Congenital urachal anomalies
Citation, DOI and article data
Congenital urachal anomalies are a spectrum of potential anomalies that can occur due to incomplete involution of the urachus.
A urachal remnant occurs in approximately 1 in 5000 patients.
By birth, the urachus is obliterated and becomes a vestigial structure known as the median umbilical ligament (not to be confused with the medial umbilical ligament, which is a separate structure that lies laterally to the median umbilical ligament).
In the absence of complete obliteration, the urachus persists in a number of configurations depending on the location and degree of obliteration.
There are four types of congenital urachal remnant anomalies. They are:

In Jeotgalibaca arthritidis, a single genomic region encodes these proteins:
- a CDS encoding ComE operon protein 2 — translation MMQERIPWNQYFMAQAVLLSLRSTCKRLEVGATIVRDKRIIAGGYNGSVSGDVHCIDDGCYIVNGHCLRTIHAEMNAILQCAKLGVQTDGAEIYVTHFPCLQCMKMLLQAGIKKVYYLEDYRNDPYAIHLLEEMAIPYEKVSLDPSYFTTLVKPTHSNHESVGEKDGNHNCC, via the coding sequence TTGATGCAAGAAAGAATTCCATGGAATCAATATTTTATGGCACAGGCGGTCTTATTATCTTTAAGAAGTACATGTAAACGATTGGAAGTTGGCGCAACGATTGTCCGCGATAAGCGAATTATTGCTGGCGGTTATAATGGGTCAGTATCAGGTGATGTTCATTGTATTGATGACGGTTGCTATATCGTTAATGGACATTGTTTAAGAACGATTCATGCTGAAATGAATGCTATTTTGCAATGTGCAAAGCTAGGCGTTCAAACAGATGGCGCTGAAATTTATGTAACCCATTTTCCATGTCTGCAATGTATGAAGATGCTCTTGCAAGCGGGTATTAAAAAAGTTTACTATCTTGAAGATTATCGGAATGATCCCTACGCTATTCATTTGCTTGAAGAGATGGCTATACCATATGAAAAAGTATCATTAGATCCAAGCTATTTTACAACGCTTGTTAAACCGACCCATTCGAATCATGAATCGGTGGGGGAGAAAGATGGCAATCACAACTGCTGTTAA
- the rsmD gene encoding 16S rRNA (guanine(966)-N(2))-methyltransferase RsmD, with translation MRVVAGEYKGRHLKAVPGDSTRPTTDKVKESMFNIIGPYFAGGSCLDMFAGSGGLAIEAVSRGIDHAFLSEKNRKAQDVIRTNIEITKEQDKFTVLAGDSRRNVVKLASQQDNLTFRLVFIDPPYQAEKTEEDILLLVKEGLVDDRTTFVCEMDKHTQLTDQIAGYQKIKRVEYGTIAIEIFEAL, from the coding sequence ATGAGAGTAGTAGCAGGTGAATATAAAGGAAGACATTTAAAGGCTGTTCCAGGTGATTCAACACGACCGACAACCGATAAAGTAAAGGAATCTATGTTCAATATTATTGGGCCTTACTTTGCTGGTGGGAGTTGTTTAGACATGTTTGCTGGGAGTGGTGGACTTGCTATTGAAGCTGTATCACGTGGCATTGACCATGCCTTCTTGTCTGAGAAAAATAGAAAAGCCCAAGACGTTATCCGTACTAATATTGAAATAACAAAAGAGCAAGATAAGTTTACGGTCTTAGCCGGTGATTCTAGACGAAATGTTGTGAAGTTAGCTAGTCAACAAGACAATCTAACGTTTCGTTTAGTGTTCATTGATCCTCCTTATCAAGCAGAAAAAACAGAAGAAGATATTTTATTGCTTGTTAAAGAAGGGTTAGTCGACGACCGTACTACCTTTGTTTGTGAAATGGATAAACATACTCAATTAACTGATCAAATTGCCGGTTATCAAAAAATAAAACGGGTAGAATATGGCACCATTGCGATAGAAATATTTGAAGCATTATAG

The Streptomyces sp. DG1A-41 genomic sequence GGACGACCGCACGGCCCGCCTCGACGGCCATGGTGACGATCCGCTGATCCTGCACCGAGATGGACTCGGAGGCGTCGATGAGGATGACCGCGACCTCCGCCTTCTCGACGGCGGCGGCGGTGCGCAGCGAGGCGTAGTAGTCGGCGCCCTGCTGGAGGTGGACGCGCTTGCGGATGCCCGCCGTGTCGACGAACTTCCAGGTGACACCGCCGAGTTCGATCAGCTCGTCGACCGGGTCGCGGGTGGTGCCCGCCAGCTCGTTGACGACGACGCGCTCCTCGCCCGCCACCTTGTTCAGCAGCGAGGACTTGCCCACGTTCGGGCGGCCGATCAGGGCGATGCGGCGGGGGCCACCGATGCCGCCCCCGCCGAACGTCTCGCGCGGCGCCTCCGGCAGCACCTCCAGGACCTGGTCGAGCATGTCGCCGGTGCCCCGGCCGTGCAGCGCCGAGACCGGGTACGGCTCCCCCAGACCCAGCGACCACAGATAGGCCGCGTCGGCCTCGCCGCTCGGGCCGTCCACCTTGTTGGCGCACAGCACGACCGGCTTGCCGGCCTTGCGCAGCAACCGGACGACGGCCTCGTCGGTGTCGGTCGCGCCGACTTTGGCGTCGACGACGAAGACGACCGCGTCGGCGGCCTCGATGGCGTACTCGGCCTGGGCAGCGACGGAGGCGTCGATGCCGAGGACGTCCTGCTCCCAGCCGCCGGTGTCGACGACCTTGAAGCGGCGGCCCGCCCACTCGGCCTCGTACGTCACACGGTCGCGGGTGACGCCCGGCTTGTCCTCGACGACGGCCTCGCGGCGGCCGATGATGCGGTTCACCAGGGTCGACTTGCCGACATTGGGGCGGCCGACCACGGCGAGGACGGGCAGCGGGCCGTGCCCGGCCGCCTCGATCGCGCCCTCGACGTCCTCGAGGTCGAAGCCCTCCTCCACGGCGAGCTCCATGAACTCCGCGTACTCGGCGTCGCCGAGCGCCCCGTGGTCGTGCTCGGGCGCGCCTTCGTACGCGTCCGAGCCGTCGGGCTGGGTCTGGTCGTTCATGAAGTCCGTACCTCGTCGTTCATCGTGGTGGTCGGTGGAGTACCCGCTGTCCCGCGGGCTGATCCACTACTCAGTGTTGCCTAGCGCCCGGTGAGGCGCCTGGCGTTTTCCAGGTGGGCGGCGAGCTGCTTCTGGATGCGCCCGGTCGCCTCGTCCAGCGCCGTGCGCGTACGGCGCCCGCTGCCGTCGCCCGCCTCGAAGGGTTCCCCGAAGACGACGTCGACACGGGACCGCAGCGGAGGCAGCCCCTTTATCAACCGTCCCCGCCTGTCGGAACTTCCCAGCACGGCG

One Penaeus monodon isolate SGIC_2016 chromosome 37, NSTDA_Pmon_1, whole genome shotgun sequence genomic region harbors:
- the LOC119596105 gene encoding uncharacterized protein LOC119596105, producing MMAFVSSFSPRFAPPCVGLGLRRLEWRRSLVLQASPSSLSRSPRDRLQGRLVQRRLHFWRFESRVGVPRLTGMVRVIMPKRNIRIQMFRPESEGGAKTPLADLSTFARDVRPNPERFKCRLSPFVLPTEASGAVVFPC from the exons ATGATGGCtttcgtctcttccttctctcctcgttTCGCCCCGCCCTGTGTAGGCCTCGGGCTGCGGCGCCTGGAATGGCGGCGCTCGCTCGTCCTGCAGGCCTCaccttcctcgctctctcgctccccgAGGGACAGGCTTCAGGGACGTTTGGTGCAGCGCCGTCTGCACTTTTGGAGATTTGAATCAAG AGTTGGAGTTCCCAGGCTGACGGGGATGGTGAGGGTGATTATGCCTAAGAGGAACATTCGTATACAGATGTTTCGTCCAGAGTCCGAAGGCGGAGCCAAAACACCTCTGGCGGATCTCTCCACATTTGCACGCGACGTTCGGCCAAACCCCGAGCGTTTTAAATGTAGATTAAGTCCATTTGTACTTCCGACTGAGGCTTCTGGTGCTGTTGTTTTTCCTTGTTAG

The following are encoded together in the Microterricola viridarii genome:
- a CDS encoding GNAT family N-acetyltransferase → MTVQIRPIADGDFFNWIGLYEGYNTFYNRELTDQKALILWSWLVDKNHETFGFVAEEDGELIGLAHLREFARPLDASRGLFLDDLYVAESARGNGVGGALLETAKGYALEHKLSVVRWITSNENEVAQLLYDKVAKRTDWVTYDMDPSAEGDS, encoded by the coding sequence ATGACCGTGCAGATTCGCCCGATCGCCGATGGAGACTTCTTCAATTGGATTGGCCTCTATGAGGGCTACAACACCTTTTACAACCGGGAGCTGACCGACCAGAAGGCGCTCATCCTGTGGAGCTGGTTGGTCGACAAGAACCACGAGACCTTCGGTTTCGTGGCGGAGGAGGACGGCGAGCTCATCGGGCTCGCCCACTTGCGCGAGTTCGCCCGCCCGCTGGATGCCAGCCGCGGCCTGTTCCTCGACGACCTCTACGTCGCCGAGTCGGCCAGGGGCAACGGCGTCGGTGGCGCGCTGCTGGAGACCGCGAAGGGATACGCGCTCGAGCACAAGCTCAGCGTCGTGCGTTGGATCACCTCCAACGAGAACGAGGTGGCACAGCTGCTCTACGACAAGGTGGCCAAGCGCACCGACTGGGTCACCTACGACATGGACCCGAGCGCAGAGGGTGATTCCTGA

- communication between the bladder and umbilicus through a urachus that has not involuted
- commonest (~50%)
- a fluid-filled dilatation of the mid urachus
- next commonest (~30%)
- blind focal dilatation of the umbilical end of the urachus
- blind focal dilatation of the bladder end of the urachus
Treatment and prognosis
Congenital urachal remnants predispose to infection from urinary stasis and over a long period the remnant may develop malignancy (e.g. adenocarcinoma).
Treatment is not standardized. Some recommend surgical excision of the urachus if a remnant anomaly is present.
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